Wednesday, 2 December 2009

Legislation or explanation?

eWeek Europe recently held a webinar - Green Wash or Green Backs – in which attendees were asked what would drive them to adopt a more environmentally-friendly approach to managing their data centres.  More than 60% said that regulation was the key, with smaller numbers indicating cash savings or the environmental benefits.  The eWeek panel agreed.  Making the EU Code of Conduct for data centres into legislation was seen as one move in that direction.

But it’s much more complicated than that.

Firstly, enforcing such a code is going to be a difficult job.  The code is effective as a set of guidelines to which companies can voluntarily sign up, but if it’s mandatory who’s going to police it?

Arguably, there would be no need in the long term anyway.  As climate change legislation, such as the CRC in the UK, comes in, so carbon will acquire an escalating price.  Budgets will be a more effective driver towards a more efficient (and hence greener) data centre.

There are also other growing pressures on companies, from customers, shareholders and employees, for example.  These pressures are only going to increase, with the threat of losing business, share value and staff by not address the climate issue.

But these external pressure may well take a while to make themselves felt and companies need to act quickly or risk losing out to competitors.  Often senior management understands the issues, the difficulty is in encouraging the rest of the organisation to adopt good practice.  As we reported last week, a recent survey from Defra showed that people tend not to bring their green practices to work with them.

What’s needed is better internal education to change behaviour within organisations.  The emphasis needs to shift to demonstrating to individuals the direct benefits they will gain from a greener company.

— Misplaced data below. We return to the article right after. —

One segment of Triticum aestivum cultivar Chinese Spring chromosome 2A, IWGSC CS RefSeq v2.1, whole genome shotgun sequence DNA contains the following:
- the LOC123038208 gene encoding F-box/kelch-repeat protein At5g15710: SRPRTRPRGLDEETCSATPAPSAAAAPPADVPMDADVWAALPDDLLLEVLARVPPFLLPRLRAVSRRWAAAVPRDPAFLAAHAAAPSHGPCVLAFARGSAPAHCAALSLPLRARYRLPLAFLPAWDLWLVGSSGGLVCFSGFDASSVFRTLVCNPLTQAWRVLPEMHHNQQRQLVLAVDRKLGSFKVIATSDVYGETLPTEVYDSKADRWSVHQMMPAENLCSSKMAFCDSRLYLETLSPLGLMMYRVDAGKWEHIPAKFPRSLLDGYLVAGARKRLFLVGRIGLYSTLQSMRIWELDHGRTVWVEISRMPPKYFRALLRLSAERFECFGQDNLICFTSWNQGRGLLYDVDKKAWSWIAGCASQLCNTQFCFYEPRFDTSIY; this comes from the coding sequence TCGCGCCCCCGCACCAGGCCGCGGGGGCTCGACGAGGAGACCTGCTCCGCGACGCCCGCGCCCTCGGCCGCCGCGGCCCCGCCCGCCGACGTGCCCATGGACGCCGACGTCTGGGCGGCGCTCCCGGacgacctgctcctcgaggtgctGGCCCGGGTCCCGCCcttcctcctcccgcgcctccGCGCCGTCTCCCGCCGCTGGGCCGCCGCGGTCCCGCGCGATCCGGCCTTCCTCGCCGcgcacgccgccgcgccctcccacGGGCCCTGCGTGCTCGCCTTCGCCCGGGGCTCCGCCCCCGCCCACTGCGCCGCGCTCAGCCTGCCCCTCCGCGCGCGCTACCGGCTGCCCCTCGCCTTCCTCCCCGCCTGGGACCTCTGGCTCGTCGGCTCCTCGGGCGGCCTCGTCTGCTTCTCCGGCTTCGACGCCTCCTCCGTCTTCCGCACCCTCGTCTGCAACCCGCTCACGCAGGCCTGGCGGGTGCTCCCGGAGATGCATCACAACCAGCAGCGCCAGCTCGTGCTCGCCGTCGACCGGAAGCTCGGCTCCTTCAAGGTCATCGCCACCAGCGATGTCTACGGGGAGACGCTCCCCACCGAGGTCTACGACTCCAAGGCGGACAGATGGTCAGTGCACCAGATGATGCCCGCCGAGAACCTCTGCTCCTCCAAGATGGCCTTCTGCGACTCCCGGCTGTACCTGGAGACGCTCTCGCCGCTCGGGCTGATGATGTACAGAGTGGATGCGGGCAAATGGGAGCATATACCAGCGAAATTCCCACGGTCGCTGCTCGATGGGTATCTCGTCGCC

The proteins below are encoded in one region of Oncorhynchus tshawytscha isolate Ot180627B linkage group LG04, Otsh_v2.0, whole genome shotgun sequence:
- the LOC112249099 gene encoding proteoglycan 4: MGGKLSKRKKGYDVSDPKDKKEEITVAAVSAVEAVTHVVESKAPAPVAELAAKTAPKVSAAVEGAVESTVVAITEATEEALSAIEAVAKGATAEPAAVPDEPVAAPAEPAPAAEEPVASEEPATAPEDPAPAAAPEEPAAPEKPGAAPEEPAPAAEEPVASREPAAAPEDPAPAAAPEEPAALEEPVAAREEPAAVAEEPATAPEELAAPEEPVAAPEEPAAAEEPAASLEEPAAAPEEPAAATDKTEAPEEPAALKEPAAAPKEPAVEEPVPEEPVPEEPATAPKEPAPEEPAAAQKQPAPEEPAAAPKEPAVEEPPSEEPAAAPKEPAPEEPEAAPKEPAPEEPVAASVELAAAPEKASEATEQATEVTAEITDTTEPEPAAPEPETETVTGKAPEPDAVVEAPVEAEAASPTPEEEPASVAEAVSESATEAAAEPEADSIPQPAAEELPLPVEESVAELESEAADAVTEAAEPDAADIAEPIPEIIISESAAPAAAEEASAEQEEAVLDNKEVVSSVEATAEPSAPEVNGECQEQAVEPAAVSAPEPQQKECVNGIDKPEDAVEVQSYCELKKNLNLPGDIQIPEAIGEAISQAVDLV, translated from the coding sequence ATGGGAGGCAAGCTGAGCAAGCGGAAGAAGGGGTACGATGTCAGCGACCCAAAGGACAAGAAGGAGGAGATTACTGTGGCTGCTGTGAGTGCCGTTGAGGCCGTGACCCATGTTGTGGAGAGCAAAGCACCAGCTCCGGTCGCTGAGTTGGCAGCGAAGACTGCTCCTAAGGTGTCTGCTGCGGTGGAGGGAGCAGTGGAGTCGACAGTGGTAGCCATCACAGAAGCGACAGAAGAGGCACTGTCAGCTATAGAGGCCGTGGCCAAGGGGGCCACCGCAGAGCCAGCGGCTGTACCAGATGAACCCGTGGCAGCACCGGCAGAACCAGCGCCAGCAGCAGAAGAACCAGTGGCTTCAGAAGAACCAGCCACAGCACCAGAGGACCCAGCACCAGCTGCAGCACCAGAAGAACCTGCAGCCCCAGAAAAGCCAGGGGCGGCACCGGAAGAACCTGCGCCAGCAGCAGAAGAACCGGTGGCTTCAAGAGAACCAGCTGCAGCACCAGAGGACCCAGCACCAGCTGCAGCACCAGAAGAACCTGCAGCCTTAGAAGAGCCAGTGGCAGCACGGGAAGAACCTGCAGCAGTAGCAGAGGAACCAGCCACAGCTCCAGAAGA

In the case of the data centre, it means pointing out to managers that, for example, buying greener is not more expensive, that virtualisation can provide a much more flexible data centre with less dependency on physical assets, and that it’s safe to allow machines to run hotter.  Re-assurance that it is cheap, easy and safe to adopt a greener approach can go a long way. 

In any case, the last figures I saw were that no more than half of a company’s ICT emissions are from the data centre, so much of the rest is down to the behaviour of individuals.  Putting machines into sleep mode, turning them off at night, using fewer printers, printing less, etc. relies on individuals appreciating the benefits to them of taking actions.

It’s not easy to achieve a positive, green culture throughout an organisation.  One area that might help towards greener ICT is the growing study of behavioural economics and the results that can be achieved through social marketing techniques.  In the long run it’s likely to be more effective to change the organisational culture than to rely on legislation, which is bound to face some reluctance, if not resistance.

© The Green IT Review

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